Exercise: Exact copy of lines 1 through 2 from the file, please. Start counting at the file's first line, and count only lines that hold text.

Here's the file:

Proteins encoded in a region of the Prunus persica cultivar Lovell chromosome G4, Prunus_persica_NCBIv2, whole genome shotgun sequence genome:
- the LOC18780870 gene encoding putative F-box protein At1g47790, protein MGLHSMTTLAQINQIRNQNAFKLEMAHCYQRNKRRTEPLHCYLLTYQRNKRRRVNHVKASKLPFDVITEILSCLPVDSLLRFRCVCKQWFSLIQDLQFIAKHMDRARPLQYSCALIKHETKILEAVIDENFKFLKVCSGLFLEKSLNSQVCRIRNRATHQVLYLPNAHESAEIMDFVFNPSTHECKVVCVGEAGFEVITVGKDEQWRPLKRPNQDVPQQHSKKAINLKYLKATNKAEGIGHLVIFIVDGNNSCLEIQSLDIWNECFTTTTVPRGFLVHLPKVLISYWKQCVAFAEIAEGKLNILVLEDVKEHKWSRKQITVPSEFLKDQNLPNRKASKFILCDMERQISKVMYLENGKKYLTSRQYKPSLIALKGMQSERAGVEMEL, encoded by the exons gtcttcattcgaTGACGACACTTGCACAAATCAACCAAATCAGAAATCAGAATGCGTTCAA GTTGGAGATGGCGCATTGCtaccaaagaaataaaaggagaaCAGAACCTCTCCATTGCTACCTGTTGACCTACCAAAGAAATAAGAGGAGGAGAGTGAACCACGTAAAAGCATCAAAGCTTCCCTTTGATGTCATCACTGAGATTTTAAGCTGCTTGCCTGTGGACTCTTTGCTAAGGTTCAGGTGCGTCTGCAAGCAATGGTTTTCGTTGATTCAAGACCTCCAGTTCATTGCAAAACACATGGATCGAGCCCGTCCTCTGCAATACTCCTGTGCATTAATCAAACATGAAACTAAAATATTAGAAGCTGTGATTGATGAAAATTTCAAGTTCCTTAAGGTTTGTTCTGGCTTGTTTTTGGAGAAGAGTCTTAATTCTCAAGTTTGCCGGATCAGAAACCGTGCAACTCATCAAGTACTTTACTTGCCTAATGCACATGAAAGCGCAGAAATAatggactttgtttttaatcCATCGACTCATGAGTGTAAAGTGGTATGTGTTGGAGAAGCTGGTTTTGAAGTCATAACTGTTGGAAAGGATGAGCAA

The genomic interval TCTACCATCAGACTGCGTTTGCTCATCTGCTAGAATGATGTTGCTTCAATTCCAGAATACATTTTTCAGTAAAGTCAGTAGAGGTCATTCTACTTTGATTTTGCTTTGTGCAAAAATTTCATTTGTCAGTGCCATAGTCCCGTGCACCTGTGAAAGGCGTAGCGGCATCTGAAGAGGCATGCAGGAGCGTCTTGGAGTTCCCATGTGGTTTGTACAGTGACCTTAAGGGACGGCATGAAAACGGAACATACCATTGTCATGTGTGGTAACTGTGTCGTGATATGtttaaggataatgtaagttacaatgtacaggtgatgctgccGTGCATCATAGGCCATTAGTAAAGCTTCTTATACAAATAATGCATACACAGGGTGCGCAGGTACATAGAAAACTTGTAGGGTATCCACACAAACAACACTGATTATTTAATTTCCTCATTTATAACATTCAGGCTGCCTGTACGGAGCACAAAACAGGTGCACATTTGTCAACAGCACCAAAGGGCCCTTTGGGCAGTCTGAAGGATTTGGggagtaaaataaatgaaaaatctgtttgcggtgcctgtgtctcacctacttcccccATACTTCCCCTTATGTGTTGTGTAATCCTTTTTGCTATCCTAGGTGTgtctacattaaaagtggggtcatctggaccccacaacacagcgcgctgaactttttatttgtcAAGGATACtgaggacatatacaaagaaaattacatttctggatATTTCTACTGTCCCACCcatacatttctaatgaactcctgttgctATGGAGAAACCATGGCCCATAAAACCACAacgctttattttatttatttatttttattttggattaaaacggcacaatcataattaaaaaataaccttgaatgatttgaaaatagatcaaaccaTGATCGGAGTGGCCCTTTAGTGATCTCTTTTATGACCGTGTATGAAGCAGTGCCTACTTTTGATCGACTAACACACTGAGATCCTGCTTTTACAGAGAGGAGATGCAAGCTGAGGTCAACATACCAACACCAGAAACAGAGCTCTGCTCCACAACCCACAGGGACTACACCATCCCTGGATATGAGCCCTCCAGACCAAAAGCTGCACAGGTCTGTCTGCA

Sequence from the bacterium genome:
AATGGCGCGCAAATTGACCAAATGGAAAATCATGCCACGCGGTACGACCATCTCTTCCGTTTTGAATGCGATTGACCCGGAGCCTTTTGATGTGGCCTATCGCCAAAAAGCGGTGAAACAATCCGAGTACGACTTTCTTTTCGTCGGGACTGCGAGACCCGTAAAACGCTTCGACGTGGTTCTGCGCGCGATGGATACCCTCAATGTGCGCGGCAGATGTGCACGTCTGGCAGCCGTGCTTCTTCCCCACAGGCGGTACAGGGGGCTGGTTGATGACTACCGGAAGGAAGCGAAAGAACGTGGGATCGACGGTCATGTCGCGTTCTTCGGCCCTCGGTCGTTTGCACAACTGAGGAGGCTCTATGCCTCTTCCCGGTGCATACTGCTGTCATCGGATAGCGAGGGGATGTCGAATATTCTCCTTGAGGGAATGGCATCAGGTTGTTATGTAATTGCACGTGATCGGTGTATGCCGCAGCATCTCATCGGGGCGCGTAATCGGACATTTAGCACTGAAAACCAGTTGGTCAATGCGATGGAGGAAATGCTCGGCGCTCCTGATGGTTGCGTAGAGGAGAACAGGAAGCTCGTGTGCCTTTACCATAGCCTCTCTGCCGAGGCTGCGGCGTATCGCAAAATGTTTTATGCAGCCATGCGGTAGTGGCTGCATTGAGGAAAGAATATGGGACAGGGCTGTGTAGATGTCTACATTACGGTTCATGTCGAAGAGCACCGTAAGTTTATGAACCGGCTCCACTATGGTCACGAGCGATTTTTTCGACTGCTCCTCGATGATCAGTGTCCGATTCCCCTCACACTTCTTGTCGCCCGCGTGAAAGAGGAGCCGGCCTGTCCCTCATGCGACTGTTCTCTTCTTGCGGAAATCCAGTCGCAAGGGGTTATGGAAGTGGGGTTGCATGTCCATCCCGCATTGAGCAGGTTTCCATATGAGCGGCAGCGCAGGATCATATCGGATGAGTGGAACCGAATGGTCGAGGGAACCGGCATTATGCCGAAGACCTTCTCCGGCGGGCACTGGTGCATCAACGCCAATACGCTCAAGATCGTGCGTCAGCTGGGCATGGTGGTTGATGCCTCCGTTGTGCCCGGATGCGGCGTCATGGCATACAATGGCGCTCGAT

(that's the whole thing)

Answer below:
Proteins encoded in a region of the Prunus persica cultivar Lovell chromosome G4, Prunus_persica_NCBIv2, whole genome shotgun sequence genome:
- the LOC18780870 gene encoding putative F-box protein At1g47790, protein MGLHSMTTLAQINQIRNQNAFKLEMAHCYQRNKRRTEPLHCYLLTYQRNKRRRVNHVKASKLPFDVITEILSCLPVDSLLRFRCVCKQWFSLIQDLQFIAKHMDRARPLQYSCALIKHETKILEAVIDENFKFLKVCSGLFLEKSLNSQVCRIRNRATHQVLYLPNAHESAEIMDFVFNPSTHECKVVCVGEAGFEVITVGKDEQWRPLKRPNQDVPQQHSKKAINLKYLKATNKAEGIGHLVIFIVDGNNSCLEIQSLDIWNECFTTTTVPRGFLVHLPKVLISYWKQCVAFAEIAEGKLNILVLEDVKEHKWSRKQITVPSEFLKDQNLPNRKASKFILCDMERQISKVMYLENGKKYLTSRQYKPSLIALKGMQSERAGVEMEL, encoded by the exons gtcttcattcgaTGACGACACTTGCACAAATCAACCAAATCAGAAATCAGAATGCGTTCAA GTTGGAGATGGCGCATTGCtaccaaagaaataaaaggagaaCAGAACCTCTCCATTGCTACCTGTTGACCTACCAAAGAAATAAGAGGAGGAGAGTGAACCACGTAAAAGCATCAAAGCTTCCCTTTGATGTCATCACTGAGATTTTAAGCTGCTTGCCTGTGGACTCTTTGCTAAGGTTCAGGTGCGTCTGCAAGCAATGGTTTTCGTTGATTCAAGACCTCCAGTTCATTGCAAAACACATGGATCGAGCCCGTCCTCTGCAATACTCCTGTGCATTAATCAAACATGAAACTAAAATATTAGAAGCTGTGATTGATGAAAATTTCAAGTTCCTTAAGGTTTGTTCTGGCTTGTTTTTGGAGAAGAGTCTTAATTCTCAAGTTTGCCGGATCAGAAACCGTGCAACTCATCAAGTACTTTACTTGCCTAATGCACATGAAAGCGCAGAAATAatggactttgtttttaatcCATCGACTCATGAGTGTAAAGTGGTATGTGTTGGAGAAGCTGGTTTTGAAGTCATAACTGTTGGAAAGGATGAGCAA